In the past two decades, Luxembourg has experienced continued growth in the alternative investment fund (AIF) space. This has accelerated year-on-year since the introduction of the alternative investment fund managers directive (AIFMD) in July 2013. This growth was further facilitated by the development and launch of a new type of investment vehicle, the reserved alternative investment fund (RAIF).
The RAIF regime, governed by the law of 23 July 2016 on reserved alternative investment funds (the RAIF Law), came into effect on 1 August 2016 and affords asset managers the well-established benefits of Luxembourg investment funds, as well as fully complying with the AIFMD, without, however, being directly regulated and supervised by Luxembourg’s financial regulator, the Commission de Surveillance du Secteur Financier (CSSF).
Since its introduction, the RAIF has proved an extremely popular investment vehicle and has established itself as a preferred investment fund form across all alternative investment strategies and asset classes. As of 15 July 2019, 707 RAIFs have been registered in Luxembourg. This averages approximately 20 RAIFs per month since 2016.
The implementation of the AIFMD in Luxembourg resulted in a double layer of regulation in respect of AIFs with supervision and regulation at the manager level (alternative investment fund manager [AIFM]) and regulation at the fund level. A double layer of regulation is not required or foreseen by the AIFMD.
In order to meet the needs of the fund industry while at the same time ensuring full compliance with the AIFMD, the RAIF Law was adopted to provide a solution to asset managers seeking to avoid this double layer of regulation, and to ensure greater efficiency in terms of establishment and operating/corporate rules.
The RAIF regime was inspired to a large extent by the regimes applicable to specialized investment funds (SIFs) and investment companies in risk capital (SICARs), and it combines many of the attractive features of both, e.g., the ability to establish a RAIF as a single legal structure with multiple sub-funds. In contrast to SIFs and SICARs, RAIFs are not subject to any direct authorization or supervision by the CSSF. As such, RAIFs offer impressive time-to-market efficiencies.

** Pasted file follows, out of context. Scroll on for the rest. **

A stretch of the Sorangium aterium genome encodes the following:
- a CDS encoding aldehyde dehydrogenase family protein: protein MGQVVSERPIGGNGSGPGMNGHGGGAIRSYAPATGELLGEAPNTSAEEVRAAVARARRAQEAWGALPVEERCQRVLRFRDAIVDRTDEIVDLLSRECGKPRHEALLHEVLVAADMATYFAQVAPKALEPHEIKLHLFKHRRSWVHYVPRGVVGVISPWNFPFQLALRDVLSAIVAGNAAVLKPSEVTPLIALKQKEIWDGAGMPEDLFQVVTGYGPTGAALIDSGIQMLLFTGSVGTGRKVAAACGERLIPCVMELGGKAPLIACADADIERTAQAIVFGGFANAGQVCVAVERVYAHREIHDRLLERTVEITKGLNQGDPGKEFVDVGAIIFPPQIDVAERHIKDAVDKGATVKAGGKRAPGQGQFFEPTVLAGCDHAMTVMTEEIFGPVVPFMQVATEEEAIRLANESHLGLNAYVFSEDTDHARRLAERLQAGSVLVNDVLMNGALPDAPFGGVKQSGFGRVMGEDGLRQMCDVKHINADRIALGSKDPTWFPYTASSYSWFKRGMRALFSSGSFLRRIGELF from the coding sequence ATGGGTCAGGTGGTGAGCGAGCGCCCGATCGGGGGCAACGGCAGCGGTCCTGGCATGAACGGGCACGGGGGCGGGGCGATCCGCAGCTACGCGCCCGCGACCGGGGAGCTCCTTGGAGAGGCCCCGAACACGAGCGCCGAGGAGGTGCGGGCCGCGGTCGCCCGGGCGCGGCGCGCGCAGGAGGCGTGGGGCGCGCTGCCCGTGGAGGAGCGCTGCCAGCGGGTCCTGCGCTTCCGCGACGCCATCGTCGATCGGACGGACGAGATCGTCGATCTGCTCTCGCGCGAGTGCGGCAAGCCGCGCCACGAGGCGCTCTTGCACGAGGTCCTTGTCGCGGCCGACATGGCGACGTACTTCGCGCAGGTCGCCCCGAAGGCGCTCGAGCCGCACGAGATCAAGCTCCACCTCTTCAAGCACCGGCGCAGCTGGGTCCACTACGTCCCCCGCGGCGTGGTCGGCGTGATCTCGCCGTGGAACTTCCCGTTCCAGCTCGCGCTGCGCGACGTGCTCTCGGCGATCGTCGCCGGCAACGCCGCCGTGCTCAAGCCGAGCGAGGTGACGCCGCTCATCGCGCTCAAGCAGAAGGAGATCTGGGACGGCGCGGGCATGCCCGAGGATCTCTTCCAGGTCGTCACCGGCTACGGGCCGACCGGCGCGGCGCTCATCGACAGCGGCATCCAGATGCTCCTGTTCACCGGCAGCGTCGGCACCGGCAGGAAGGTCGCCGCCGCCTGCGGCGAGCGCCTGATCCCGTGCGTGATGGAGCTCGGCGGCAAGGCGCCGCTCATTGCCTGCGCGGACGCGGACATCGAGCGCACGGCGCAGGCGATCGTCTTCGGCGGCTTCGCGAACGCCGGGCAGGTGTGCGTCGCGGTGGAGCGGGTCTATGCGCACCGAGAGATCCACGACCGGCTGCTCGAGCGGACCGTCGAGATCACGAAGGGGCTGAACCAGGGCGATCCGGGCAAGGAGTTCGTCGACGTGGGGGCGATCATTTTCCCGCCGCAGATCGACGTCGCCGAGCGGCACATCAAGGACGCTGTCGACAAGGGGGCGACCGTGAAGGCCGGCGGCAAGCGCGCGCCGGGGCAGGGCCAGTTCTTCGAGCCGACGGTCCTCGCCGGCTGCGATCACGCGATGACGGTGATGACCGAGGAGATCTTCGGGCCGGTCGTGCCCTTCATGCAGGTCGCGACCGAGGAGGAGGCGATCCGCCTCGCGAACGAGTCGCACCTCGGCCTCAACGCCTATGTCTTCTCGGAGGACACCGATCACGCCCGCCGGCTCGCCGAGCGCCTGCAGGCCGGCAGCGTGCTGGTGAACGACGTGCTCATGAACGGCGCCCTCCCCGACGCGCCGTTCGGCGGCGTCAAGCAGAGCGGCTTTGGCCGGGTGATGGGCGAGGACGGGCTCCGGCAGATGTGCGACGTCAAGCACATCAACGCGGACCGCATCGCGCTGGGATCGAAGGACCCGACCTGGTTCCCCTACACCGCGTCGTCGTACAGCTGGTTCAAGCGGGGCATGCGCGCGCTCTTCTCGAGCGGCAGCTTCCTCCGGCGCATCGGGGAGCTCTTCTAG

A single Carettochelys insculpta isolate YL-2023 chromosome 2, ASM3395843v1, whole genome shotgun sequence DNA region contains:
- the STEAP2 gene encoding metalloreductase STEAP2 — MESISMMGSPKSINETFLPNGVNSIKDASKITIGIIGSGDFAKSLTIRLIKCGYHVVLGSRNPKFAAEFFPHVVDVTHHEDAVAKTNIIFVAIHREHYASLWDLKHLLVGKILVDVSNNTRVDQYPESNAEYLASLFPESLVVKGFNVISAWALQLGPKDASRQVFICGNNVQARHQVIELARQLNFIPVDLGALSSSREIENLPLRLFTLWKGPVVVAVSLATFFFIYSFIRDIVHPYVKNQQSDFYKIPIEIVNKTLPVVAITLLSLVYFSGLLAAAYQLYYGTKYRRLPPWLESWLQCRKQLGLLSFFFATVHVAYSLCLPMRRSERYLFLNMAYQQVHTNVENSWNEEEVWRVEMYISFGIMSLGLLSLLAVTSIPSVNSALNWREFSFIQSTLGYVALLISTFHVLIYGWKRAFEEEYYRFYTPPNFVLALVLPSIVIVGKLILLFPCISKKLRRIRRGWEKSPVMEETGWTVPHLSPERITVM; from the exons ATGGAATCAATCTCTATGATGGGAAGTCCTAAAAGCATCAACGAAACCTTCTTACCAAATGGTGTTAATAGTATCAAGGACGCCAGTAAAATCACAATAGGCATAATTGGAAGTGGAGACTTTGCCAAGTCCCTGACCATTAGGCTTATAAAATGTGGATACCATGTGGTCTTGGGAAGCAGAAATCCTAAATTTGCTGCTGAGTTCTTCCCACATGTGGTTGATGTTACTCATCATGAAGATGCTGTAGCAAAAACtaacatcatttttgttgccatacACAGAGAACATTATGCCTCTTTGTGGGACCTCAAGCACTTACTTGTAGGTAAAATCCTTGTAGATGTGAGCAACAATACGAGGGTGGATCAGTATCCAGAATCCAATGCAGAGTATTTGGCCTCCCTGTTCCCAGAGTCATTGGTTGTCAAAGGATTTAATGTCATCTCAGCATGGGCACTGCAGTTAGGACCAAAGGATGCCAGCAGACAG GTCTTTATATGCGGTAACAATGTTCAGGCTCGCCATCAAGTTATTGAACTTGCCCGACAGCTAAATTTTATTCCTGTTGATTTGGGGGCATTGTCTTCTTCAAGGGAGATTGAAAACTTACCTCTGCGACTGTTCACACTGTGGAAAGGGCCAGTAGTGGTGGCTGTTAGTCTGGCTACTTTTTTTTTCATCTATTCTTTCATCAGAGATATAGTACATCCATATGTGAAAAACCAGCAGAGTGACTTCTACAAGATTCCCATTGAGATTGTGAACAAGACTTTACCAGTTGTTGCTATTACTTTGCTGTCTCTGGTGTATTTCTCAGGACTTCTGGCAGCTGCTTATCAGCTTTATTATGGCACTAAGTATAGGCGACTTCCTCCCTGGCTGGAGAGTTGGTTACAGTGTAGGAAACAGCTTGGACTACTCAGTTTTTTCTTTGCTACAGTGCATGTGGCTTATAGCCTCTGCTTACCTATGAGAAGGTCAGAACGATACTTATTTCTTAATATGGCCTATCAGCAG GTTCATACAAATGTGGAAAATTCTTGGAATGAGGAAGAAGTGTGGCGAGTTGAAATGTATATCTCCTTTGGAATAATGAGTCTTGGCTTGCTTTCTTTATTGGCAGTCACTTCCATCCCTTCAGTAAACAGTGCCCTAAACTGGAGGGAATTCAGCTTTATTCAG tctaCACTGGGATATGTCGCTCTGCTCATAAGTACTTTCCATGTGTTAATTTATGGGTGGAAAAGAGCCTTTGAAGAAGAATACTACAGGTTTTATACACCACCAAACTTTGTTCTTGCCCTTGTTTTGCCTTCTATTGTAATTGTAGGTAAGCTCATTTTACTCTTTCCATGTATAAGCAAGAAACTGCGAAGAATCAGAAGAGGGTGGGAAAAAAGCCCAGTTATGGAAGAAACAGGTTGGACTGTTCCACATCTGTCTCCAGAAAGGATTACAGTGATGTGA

Versatility is a key characteristic of the RAIF regime, which was designed to allow RAIFs to invest in any type of assets and follow any type of investment strategy.
The RAIF regime is only available to AIFs within the meaning of the Luxembourg AIFM law, and RAIFs must always be managed by an external AIFM that is established in a member state of the European Economic Area (EEA) and authorized under the AIFMD. Although the RAIF will not be authorized or supervised by the CSFF, the AIFM must, nevertheless, ensure that each RAIF managed by it complies with the terms of the AIFMD.
As a Luxembourg AIF managed by an authorized EU AIFM, the RAIF also benefits from the AIFMD marketing passport and, as such, Asian asset managers may market their RAIF in the EEA to professional investors in accordance with the AIFMD.
On 16 July 2019, the RAIF Law was amended in order to:
- Provide that FCP (common fund) RAIFs may be managed by Luxembourg management companies authorized pursuant to chapters 15, 16 and 18 of the law of 17 December 2010 relating to undertakings for collective investment; and
- Permit the conversion of FCP-RAIFs into SICAV (investment company with variable capital) RAIFs. The former is a welcome development for the fund industry and has been welcomed, in particular, by Japanese asset managers.
The many beneficial features of the RAIF regime presents Asian asset managers, and in particular those familiar with the flexibility of offshore structures, with a compelling reason to consider the RAIF as their European product of choice.
For asset managers, choosing the most appropriate investment vehicle and domicile is a key strategic decision. Due to its unparalleled flexibility and versatility, a large and growing number of asset managers who wish to combine some or all of the attractive features of the RAIF, including short (and predictable) time to market, broad contractual freedom in relation to fund terms, a wide variety of structuring options, excellent distribution range using the AIFMD marketing passport and/or national private placement regimes and the various investor protection features implicit under the AIFMD, regard the RAIF as their vehicle of choice.
The RAIF offers Asian asset managers another effective and truly versatile Luxembourg investment vehicle that is a meaningful onshore alternative or compliment to AIFs domiciled in the Cayman Islands, the British Virgin Islands or Delaware.
Johan Terblanche is managing partner of Maples Group’s Luxembourg office, where he is head of the Luxembourg funds & investment management team. Michelle Barry is an associate in the same team
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